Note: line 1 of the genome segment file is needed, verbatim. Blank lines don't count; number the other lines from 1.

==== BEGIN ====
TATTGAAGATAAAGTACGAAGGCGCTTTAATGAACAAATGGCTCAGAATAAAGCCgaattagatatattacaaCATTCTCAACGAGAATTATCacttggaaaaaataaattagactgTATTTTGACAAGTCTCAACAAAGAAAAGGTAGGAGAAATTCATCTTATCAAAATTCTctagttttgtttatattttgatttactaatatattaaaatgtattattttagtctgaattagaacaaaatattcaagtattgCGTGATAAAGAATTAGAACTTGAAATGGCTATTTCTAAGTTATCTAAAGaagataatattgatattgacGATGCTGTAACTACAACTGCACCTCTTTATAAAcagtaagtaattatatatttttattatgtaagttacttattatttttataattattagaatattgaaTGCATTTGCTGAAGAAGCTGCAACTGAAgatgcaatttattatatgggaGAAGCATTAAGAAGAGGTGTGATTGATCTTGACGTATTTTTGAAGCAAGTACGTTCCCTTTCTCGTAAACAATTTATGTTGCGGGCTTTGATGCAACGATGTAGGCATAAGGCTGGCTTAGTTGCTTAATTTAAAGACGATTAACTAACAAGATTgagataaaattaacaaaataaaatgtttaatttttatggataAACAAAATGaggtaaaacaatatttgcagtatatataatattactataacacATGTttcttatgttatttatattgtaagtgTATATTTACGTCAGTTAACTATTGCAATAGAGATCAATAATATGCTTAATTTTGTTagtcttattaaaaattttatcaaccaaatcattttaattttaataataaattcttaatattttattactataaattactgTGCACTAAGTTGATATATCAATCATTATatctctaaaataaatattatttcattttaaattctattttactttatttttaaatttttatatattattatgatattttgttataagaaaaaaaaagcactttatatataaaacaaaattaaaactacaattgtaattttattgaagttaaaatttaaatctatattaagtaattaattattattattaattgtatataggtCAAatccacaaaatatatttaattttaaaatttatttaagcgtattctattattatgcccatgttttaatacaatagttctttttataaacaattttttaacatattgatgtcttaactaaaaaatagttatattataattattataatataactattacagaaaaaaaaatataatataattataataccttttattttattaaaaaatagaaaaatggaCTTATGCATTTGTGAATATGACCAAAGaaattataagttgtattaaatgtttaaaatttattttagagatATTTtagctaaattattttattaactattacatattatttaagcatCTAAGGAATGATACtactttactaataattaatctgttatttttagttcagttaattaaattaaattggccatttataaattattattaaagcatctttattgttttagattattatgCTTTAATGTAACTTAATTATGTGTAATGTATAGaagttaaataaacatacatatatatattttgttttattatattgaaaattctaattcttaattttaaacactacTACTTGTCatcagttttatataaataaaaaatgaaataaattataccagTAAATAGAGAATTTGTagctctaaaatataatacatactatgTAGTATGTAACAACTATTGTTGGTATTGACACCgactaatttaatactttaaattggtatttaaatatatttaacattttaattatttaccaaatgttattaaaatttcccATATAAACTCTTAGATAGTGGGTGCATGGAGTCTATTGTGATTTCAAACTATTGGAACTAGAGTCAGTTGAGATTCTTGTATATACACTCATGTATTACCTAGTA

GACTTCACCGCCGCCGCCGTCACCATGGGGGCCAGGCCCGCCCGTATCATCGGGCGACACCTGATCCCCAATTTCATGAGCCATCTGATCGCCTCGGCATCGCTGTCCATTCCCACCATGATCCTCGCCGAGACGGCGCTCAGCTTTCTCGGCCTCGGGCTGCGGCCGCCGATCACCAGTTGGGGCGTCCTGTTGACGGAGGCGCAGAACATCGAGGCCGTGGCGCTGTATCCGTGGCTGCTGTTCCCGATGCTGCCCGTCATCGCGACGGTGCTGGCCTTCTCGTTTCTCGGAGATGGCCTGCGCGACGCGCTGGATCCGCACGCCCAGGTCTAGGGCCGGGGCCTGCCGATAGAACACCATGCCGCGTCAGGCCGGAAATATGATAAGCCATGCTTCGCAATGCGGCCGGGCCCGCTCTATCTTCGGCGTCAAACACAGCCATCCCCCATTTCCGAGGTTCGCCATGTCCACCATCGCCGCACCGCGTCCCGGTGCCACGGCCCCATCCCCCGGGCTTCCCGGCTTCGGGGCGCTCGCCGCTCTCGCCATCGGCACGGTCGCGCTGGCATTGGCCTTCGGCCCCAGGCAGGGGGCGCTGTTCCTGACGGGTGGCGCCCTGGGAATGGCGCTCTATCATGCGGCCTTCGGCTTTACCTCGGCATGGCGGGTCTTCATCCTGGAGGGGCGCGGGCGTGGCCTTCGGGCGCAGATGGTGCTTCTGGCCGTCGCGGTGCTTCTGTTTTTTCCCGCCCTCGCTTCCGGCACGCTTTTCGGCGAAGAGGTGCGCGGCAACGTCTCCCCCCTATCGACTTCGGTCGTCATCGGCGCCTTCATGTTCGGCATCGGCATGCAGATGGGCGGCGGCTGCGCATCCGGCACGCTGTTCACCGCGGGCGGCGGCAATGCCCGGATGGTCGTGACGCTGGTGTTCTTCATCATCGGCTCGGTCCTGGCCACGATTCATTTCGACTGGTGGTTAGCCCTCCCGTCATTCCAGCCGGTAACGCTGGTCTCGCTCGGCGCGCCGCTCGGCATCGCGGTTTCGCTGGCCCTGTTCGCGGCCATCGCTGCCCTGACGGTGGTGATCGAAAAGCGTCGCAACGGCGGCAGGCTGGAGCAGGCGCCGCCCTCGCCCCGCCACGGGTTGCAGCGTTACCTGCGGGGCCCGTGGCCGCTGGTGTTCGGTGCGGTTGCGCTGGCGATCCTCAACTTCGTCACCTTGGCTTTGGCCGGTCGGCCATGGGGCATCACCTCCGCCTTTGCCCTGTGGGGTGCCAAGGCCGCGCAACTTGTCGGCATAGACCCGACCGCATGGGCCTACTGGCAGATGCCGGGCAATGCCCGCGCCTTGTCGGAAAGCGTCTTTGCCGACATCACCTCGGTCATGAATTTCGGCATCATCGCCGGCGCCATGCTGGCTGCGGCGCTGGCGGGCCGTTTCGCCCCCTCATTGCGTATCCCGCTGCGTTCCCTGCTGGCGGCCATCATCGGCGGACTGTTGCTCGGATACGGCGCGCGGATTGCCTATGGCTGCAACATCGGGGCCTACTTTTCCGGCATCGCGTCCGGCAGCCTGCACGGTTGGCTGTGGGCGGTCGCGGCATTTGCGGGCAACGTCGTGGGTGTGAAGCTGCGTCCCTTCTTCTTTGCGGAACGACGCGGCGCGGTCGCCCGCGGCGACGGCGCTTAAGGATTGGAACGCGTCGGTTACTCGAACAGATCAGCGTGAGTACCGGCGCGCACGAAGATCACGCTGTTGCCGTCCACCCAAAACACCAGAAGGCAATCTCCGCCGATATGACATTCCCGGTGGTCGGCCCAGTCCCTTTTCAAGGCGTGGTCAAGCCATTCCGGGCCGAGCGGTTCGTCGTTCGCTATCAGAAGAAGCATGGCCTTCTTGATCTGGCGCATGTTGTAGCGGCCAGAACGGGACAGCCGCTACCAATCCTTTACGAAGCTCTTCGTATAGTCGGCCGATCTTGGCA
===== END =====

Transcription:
TATTGAAGATAAAGTACGAAGGCGCTTTAATGAACAAATGGCTCAGAATAAAGCCgaattagatatattacaaCATTCTCAACGAGAATTATCacttggaaaaaataaattagactgTATTTTGACAAGTCTCAACAAAGAAAAGGTAGGAGAAATTCATCTTATCAAAATTCTctagttttgtttatattttgatttactaatatattaaaatgtattattttagtctgaattagaacaaaatattcaagtattgCGTGATAAAGAATTAGAACTTGAAATGGCTATTTCTAAGTTATCTAAAGaagataatattgatattgacGATGCTGTAACTACAACTGCACCTCTTTATAAAcagtaagtaattatatatttttattatgtaagttacttattatttttataattattagaatattgaaTGCATTTGCTGAAGAAGCTGCAACTGAAgatgcaatttattatatgggaGAAGCATTAAGAAGAGGTGTGATTGATCTTGACGTATTTTTGAAGCAAGTACGTTCCCTTTCTCGTAAACAATTTATGTTGCGGGCTTTGATGCAACGATGTAGGCATAAGGCTGGCTTAGTTGCTTAATTTAAAGACGATTAACTAACAAGATTgagataaaattaacaaaataaaatgtttaatttttatggataAACAAAATGaggtaaaacaatatttgcagtatatataatattactataacacATGTttcttatgttatttatattgtaagtgTATATTTACGTCAGTTAACTATTGCAATAGAGATCAATAATATGCTTAATTTTGTTagtcttattaaaaattttatcaaccaaatcattttaattttaataataaattcttaatattttattactataaattactgTGCACTAAGTTGATATATCAATCATTATatctctaaaataaatattatttcattttaaattctattttactttatttttaaatttttatatattattatgatattttgttataagaaaaaaaaagcactttatatataaaacaaaattaaaactacaattgtaattttattgaagttaaaatttaaatctatattaagtaattaattattattattaattgtatataggtCAAatccacaaaatatatttaattttaaaatttatttaagcgtattctattattatgcccatgttttaatacaatagttctttttataaacaattttttaacatattgatgtcttaactaaaaaatagttatattataattattataatataactattacagaaaaaaaaatataatataattataataccttttattttattaaaaaatagaaaaatggaCTTATGCATTTGTGAATATGACCAAAGaaattataagttgtattaaatgtttaaaatttattttagagatATTTtagctaaattattttattaactattacatattatttaagcatCTAAGGAATGATACtactttactaataattaatctgttatttttagttcagttaattaaattaaattggccatttataaattattattaaagcatctttattgttttagattattatgCTTTAATGTAACTTAATTATGTGTAATGTATAGaagttaaataaacatacatatatatattttgttttattatattgaaaattctaattcttaattttaaacactacTACTTGTCatcagttttatataaataaaaaatgaaataaattataccagTAAATAGAGAATTTGTagctctaaaatataatacatactatgTAGTATGTAACAACTATTGTTGGTATTGACACCgactaatttaatactttaaattggtatttaaatatatttaacattttaattatttaccaaatgttattaaaatttcccATATAAACTCTTAGATAGTGGGTGCATGGAGTCTATTGTGATTTCAAACTATTGGAACTAGAGTCAGTTGAGATTCTTGTATATACACTCATGTATTACCTAGTA